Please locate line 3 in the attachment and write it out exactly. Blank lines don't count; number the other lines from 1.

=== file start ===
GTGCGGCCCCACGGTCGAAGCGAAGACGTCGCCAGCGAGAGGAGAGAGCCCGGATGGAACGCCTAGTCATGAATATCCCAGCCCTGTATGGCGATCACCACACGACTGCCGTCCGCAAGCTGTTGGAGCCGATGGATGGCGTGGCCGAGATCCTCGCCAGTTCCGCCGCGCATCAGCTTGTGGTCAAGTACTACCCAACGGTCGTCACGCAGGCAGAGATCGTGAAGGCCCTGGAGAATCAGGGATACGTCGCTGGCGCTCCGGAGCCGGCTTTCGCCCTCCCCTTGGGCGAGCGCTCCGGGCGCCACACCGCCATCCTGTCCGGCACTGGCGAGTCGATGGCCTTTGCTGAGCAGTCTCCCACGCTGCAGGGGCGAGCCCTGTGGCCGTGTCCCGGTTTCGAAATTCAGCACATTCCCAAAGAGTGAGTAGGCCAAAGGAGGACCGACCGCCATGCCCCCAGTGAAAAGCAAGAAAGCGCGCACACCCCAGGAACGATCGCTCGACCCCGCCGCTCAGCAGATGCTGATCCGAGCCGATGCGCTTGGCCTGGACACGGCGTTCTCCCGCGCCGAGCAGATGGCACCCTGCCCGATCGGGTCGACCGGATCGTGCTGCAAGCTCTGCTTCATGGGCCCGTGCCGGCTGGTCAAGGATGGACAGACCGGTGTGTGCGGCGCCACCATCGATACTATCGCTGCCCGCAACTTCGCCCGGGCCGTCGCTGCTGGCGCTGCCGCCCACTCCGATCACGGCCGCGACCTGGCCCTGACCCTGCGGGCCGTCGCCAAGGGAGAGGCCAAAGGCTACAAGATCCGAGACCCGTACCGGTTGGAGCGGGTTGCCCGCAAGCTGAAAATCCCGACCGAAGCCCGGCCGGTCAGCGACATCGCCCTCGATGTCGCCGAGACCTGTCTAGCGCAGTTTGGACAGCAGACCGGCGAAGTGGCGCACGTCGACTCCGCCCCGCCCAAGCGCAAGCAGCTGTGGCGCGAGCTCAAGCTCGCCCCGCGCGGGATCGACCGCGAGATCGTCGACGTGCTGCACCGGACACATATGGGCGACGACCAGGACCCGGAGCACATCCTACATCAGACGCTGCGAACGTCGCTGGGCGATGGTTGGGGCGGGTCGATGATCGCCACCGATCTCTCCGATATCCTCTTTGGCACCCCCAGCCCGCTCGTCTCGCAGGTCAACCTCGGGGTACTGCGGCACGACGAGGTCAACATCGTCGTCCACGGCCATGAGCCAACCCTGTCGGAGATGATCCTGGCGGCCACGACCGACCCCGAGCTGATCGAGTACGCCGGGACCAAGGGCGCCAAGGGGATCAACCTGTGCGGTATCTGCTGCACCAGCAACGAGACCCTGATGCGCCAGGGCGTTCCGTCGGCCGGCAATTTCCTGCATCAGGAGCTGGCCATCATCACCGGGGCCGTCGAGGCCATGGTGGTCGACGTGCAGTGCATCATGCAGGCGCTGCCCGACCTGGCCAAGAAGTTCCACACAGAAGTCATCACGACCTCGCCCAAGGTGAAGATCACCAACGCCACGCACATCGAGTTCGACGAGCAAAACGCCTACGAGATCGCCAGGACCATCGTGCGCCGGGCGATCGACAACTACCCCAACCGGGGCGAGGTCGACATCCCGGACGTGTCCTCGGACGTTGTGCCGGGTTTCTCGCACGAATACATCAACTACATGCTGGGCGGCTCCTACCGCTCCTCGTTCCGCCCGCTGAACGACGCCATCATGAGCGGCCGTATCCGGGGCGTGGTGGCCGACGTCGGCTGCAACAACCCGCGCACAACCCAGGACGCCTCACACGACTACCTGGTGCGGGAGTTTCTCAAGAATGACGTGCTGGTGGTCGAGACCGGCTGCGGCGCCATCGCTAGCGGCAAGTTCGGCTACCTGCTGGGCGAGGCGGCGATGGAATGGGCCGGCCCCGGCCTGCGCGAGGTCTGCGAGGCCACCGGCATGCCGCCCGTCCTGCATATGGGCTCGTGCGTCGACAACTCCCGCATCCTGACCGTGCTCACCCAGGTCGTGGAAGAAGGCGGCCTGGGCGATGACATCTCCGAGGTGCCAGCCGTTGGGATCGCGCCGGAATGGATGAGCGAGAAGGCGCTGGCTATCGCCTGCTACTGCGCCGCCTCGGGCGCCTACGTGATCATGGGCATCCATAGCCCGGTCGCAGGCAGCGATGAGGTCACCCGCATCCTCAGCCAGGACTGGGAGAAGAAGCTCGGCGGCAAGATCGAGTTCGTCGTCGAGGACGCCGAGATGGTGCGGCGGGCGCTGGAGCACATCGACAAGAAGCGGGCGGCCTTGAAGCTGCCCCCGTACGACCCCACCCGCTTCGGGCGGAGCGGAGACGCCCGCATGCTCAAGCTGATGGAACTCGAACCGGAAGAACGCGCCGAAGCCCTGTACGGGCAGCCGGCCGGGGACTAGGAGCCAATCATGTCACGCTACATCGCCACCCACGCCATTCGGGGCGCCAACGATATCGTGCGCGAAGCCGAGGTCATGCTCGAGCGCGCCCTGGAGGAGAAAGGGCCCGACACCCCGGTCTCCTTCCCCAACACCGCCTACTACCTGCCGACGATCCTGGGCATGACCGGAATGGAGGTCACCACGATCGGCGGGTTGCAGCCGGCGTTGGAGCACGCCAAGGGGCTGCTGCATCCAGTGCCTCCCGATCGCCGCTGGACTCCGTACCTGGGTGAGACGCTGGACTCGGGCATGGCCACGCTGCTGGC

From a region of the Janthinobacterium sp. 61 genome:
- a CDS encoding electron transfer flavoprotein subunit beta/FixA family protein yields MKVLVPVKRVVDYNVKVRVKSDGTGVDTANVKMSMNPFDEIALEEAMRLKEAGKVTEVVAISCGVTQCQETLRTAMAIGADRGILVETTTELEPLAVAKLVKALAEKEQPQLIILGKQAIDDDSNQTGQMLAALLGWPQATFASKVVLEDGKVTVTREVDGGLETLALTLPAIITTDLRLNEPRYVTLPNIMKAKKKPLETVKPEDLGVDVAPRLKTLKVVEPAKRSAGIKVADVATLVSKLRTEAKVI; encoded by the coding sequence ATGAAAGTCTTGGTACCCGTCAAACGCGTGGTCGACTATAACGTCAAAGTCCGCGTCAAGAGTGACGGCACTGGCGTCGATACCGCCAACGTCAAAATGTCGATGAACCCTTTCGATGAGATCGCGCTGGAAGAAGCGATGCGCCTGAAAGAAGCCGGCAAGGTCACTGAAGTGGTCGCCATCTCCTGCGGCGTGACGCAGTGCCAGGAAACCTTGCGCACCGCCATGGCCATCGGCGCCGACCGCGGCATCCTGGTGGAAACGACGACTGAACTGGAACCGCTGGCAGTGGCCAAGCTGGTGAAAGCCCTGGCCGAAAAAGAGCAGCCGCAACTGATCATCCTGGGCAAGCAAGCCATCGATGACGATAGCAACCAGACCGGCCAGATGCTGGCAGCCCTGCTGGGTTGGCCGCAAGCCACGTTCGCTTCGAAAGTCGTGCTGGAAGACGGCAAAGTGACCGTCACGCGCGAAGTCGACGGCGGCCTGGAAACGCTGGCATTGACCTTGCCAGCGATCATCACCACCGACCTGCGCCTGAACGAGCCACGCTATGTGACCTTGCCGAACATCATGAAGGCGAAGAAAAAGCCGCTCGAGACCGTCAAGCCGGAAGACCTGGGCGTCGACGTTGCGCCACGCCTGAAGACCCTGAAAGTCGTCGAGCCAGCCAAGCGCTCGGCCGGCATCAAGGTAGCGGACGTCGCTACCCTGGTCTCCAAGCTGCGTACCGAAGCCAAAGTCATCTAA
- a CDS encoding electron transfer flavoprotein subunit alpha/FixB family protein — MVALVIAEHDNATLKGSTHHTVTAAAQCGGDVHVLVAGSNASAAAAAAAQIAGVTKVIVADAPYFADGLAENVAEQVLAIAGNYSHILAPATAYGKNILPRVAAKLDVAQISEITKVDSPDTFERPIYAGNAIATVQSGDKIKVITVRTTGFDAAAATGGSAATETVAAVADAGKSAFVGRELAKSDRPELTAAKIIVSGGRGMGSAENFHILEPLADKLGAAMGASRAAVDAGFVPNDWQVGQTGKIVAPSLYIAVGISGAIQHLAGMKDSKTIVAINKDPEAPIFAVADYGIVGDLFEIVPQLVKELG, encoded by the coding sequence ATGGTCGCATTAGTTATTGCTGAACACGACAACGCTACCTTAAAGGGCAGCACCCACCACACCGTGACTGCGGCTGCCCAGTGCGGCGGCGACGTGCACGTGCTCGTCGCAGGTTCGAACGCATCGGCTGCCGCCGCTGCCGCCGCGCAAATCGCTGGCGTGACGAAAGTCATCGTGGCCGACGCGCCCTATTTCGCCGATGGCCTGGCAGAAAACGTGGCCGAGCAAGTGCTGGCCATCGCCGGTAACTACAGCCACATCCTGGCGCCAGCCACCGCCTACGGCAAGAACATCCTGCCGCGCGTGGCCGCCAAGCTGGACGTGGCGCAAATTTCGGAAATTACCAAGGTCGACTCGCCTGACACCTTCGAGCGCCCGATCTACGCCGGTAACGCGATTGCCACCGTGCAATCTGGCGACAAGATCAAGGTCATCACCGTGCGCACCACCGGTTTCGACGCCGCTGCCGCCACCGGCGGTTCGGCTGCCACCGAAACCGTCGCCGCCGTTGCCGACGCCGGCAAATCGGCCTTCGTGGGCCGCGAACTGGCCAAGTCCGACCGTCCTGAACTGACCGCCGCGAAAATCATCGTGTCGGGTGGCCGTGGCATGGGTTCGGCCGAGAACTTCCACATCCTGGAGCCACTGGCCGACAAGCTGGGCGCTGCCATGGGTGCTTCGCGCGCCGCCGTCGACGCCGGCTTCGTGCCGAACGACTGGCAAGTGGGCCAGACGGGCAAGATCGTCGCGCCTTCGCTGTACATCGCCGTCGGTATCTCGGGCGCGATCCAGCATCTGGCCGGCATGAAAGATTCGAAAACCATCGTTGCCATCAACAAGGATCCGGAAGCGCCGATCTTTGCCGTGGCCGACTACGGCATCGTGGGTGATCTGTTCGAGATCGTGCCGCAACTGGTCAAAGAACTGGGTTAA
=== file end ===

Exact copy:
- a CDS encoding electron transfer flavoprotein subunit beta/FixA family protein yields MKVLVPVKRVVDYNVKVRVKSDGTGVDTANVKMSMNPFDEIALEEAMRLKEAGKVTEVVAISCGVTQCQETLRTAMAIGADRGILVETTTELEPLAVAKLVKALAEKEQPQLIILGKQAIDDDSNQTGQMLAALLGWPQATFASKVVLEDGKVTVTREVDGGLETLALTLPAIITTDLRLNEPRYVTLPNIMKAKKKPLETVKPEDLGVDVAPRLKTLKVVEPAKRSAGIKVADVATLVSKLRTEAKVI; encoded by the coding sequence ATGAAAGTCTTGGTACCCGTCAAACGCGTGGTCGACTATAACGTCAAAGTCCGCGTCAAGAGTGACGGCACTGGCGTCGATACCGCCAACGTCAAAATGTCGATGAACCCTTTCGATGAGATCGCGCTGGAAGAAGCGATGCGCCTGAAAGAAGCCGGCAAGGTCACTGAAGTGGTCGCCATCTCCTGCGGCGTGACGCAGTGCCAGGAAACCTTGCGCACCGCCATGGCCATCGGCGCCGACCGCGGCATCCTGGTGGAAACGACGACTGAACTGGAACCGCTGGCAGTGGCCAAGCTGGTGAAAGCCCTGGCCGAAAAAGAGCAGCCGCAACTGATCATCCTGGGCAAGCAAGCCATCGATGACGATAGCAACCAGACCGGCCAGATGCTGGCAGCCCTGCTGGGTTGGCCGCAAGCCACGTTCGCTTCGAAAGTCGTGCTGGAAGACGGCAAAGTGACCGTCACGCGCGAAGTCGACGGCGGCCTGGAAACGCTGGCATTGACCTTGCCAGCGATCATCACCACCGACCTGCGCCTGAACGAGCCACGCTATGTGACCTTGCCGAACATCATGAAGGCGAAGAAAAAGCCGCTCGAGACCGTCAAGCCGGAAGACCTGGGCGTCGACGTTGCGCCACGCCTGAAGACCCTGAAAGTCGTCGAGCCAGCCAAGCGCTCGGCCGGCATCAAGGTAGCGGACGTCGCTACCCTGGTCTCCAAGCTGCGTACCGAAGCCAAAGTCATCTAA